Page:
The table tennis was on hold until recently because of COVID-related restrictions, but Ace recently reopened its game room, with new rules to ensure safety. Even if you’re not into the pong (or the ping), the restaurant's roomy patio offers myriad little nooks that are walled off from the sidewalk by hefty blooming planters and includes a shaded section carpeted with AstroTurf.
After some heated discussion about the large variety of happy hour offerings, we decided to start with two bao doughnuts ($1 each), because if there’s one thing we agree upon, it’s pastries. The sugared discs arrived freshly fried with a side of pudding-like crème Anglaise, and although I found nothing especially bao-like about the dough, and the Anglaise didn't have much of the promised lime-leaf flavor, the Chinese five spice in the sugar dusting came through — but not so much that if you’re sensitive to anise flavors you’d really mind.
Next we turned to our drinks while further winnowing down our savory options. I’m not usually a slushie sorta girl, but the Miami Vice ($6), a mixture of the house piña colada and raspberry daiquiri, was out of this world, leading my brother to profess, “I don’t care if it comes from a mix out of a machine. This is delicious.”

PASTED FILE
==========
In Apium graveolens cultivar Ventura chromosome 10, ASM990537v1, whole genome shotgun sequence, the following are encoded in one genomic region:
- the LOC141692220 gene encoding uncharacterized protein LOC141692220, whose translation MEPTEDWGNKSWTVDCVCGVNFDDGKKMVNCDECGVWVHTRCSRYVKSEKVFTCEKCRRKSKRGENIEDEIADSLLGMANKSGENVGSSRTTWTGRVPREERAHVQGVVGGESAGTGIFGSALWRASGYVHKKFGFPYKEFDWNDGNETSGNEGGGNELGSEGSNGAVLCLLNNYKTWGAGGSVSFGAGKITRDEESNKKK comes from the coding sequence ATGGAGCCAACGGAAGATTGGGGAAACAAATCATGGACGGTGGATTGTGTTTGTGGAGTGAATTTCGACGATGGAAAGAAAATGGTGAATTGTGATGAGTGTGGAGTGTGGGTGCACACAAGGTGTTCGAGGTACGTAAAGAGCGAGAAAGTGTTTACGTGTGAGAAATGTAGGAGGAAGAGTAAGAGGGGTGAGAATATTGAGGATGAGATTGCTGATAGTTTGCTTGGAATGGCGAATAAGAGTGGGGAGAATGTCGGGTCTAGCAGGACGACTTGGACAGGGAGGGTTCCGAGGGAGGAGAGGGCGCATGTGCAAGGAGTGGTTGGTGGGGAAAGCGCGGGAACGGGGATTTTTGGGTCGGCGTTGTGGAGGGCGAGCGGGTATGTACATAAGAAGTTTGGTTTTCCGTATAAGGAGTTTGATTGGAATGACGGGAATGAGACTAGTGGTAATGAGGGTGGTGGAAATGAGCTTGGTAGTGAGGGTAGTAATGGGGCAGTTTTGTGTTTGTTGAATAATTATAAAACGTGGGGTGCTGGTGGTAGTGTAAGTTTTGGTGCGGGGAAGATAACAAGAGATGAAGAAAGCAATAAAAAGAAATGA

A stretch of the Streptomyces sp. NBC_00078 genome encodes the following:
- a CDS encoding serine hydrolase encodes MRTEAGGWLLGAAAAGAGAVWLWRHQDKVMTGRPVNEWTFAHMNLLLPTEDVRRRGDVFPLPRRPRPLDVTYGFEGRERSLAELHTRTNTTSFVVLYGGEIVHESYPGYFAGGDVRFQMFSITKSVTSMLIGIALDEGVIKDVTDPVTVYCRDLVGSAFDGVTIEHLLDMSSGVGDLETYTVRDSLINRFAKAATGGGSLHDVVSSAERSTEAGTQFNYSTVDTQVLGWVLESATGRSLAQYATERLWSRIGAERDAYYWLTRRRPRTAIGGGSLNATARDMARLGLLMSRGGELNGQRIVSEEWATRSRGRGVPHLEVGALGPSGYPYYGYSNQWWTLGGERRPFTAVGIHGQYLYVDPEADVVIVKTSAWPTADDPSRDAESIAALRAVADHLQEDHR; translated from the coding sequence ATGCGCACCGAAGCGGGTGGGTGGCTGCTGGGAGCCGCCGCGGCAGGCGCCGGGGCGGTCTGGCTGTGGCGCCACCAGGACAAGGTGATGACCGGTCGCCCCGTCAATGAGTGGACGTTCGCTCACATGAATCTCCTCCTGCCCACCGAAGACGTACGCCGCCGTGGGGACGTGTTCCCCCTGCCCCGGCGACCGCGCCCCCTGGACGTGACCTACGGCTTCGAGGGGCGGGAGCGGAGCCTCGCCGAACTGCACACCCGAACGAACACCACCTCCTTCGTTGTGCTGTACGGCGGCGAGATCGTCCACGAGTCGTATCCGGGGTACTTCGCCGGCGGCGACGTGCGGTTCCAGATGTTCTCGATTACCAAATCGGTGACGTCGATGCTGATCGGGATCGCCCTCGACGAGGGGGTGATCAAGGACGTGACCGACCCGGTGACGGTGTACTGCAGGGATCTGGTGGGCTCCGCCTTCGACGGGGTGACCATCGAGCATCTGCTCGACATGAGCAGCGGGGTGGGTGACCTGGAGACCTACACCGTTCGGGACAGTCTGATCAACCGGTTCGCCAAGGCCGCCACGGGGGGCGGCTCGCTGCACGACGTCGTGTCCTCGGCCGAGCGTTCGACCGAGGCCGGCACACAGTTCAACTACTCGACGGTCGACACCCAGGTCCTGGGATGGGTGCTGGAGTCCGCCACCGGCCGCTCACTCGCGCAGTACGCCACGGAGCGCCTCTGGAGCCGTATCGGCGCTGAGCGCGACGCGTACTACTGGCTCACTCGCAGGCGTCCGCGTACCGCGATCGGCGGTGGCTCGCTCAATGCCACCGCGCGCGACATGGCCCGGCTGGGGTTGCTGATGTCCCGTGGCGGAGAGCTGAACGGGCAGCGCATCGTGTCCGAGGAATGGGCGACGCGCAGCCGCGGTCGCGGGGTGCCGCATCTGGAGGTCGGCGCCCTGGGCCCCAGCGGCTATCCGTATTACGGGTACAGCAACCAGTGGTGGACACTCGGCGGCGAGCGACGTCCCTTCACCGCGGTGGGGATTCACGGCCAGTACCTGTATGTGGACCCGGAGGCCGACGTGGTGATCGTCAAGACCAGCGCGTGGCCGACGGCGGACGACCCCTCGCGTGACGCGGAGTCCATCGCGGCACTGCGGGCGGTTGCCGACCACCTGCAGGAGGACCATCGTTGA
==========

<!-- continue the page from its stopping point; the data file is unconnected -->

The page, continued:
Ace's housemade sodas also pack enough enough flavor that the gin and bitter lemon combo proved better than most house gin and tonics. A range of $8 cocktails also allows you to mix it up, and of course, sake and Montucky Cold Snacks abound, simultaneously displaying Ace's Asian and hipster proficiency.
Because I knew my brother would absolutely demolish me in ping-pong, I lied and told him I couldn't spend the $10 for an hour of play. Instead we worked on our happy hour bites, beginning with the Crazy Sichuan Shrimp Wontons, which came stuffed to plumpness with a crisp exterior and a toothsome seafood stuffing. While I was hoping for the buzzing numbness of Sichuan peppercorns, the only craziness I found was the punch in the face from what tasted like horseradish in the chili garlic sauce.
Variety and price are definitely selling points here. For under $45, we were too stuffed to go out to dinner; another $10 for ping-pong and we could have worked up enough hunger for another dim sum bite. Though a little random in its pan-Asian offerings, if you’re in the mood to mix it up, Ace offers a change from the average happy hour fare, keeping you keep you warm, safe, well fed and entertained for an inexpensive ninety minutes.
Ace Eat Serve is located 501 East 17th Avenue and offers happy hour from 4 to 6 p.m. Tuesday through Sunday and from 3 to 10 p.m. on Monday. Call 303-800-7705 or visit the restaurant's website for more information.